July 21, 2005
Late last night, the House Rules Committee in party-line votes ruled against allowing several very important amendments to the Patriot Act, such as a rail security amendment, but allowed an amendment on smuggling chewing tobacco!
Last week, the House Judiciary Committee approved a seriously flawed bill that makes all but two of of the controversial expiring provisions of the Patriot Act permanent. It also puts an excessively long ten-year sunset on those two provisions and includes only minimal changes that the Justice Department has already conceded but that do not reform the excessive reach of these powers into the medical, library, financial and other records of ordinary, law abiding Americans.
In a disappointing development last night, the House Rules Committee rejected allowing a fair, up-or-down vote on series of amendments that would correct these flaws based on no apparent principle other than the fact that these amendments likely have majority support if allowed a vote in the House of Representatives.
Amendments on which NO
up-or-down vote will be allowed on Thursday would have:
1) required individual suspicion before federal law enforcement could secretly obtain medical, financial, library or other records, offered by Reps. Harman and Berman;
2) exempted library and bookstore records from secret Patriot Act records powers, offered by Rep. Sanders (and previously approved by the House last month as a restriction on Justice Department spending);
3) expanded the new sunset clause to include all expiring provisions, offered by Rep. Ruppersberger;
4) extended the so-called "lone wolf" surveillance power as part of the new sunset period, rather than make this power permanent, offered by Rep. Hastings;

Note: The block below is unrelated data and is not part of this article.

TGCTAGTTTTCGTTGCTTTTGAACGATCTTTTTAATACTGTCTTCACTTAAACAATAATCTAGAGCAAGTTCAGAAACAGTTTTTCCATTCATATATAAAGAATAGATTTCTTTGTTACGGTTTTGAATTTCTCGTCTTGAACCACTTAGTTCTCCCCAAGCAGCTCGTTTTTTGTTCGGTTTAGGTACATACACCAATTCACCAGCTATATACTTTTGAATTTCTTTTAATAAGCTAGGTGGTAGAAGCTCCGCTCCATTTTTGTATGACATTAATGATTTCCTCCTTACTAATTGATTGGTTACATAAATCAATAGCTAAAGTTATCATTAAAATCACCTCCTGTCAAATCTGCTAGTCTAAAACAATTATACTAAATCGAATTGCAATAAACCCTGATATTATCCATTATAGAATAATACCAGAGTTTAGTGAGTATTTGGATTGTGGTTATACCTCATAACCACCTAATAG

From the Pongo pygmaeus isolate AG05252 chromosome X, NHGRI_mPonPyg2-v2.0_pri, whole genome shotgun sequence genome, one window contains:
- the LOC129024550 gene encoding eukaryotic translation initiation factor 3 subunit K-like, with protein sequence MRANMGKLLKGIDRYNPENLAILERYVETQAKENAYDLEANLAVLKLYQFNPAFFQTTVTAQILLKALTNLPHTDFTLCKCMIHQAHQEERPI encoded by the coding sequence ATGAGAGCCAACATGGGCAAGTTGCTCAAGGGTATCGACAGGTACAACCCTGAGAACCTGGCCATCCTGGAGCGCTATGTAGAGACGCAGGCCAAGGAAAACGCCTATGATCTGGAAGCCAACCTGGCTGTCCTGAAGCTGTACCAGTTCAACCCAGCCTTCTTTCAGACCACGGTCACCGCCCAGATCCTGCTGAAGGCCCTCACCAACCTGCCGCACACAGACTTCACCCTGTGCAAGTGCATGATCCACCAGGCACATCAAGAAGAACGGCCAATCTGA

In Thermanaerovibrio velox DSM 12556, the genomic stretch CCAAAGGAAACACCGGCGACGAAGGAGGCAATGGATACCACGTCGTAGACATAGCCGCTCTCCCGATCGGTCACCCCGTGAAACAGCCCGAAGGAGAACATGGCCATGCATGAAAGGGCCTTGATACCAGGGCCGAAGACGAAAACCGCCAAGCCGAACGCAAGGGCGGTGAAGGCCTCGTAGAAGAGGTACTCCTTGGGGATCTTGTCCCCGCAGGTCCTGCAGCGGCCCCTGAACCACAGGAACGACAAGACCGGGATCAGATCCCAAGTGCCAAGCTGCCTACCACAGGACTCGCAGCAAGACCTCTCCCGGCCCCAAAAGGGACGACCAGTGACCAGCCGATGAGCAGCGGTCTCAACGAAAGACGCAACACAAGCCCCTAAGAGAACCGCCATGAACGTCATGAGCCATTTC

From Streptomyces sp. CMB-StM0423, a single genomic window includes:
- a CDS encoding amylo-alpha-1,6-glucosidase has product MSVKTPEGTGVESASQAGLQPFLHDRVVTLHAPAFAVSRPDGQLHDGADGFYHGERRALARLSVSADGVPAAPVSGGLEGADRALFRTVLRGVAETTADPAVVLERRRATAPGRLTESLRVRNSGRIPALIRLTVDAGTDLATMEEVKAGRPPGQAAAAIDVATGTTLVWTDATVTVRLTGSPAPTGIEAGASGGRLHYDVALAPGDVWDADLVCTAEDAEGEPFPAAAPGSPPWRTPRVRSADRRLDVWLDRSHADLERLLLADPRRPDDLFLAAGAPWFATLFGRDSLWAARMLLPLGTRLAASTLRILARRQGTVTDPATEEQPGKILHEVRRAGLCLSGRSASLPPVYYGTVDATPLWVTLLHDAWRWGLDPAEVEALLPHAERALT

5) allowed citizens to challenge secrecy orders in requests for Americans' personal records, offered by Rep. Nadler; and
6) reformed roving wiretaps for foreign intelligence to contain the same privacy safeguards as roving wiretaps in criminal cases, offered by Rep. Harman.
These six amendments reflect some of the principal objections that civil libertarians have made to the Patriot Act over the course of the last four years.
Denying a fair vote on these amendments is an unprincipled denial of democracy, an abuse of power and a slap in the face of millions of Americans who want fair, open, and honest debate - a debate that was also denied when the Patriot Act was first passed - on proposals that would protect their constitutional rights.
Although these amendments, which are clearly relevant to the Patriot Act debate, will not be allowed an up or down vote on Thursday, the House Rules Committee will allow other amendments, many the ACLU strongly opposes and some the ACLU supports that are small improvements to the Patriot Act.
Perhaps most surprising in the unfortunately partisan decision-making reflected in the Rules Committee decision is the fact that House leadership chose not to allow a vote on Thursday by the full Congress on grants to protect the security of our nation's public transportation system (trains and ports) in the wake of the London bombing. The proposal was sponsored by Reps. Conyers, Harman, Thompson, Oberstar, and Menendez.
Yet, the House Rules Committee decided to allow a vote on an amendment to the Patriot Act to change the Contraband Cigarette Trafficking Act--which makes it unlawful for any person knowingly to ship, possess, sell, distribute or purchase contraband cigarettes--to include smokeless tobacco to these restrictions (by Rep. Coble).
Is stopping contraband chewing tobacco more important than improving the security of our trains or restoring protections for our civil liberties? The obvious answer is NO. The political decision made Wednesday night reflects an interesting and unfortunate set of priorities for this Congress.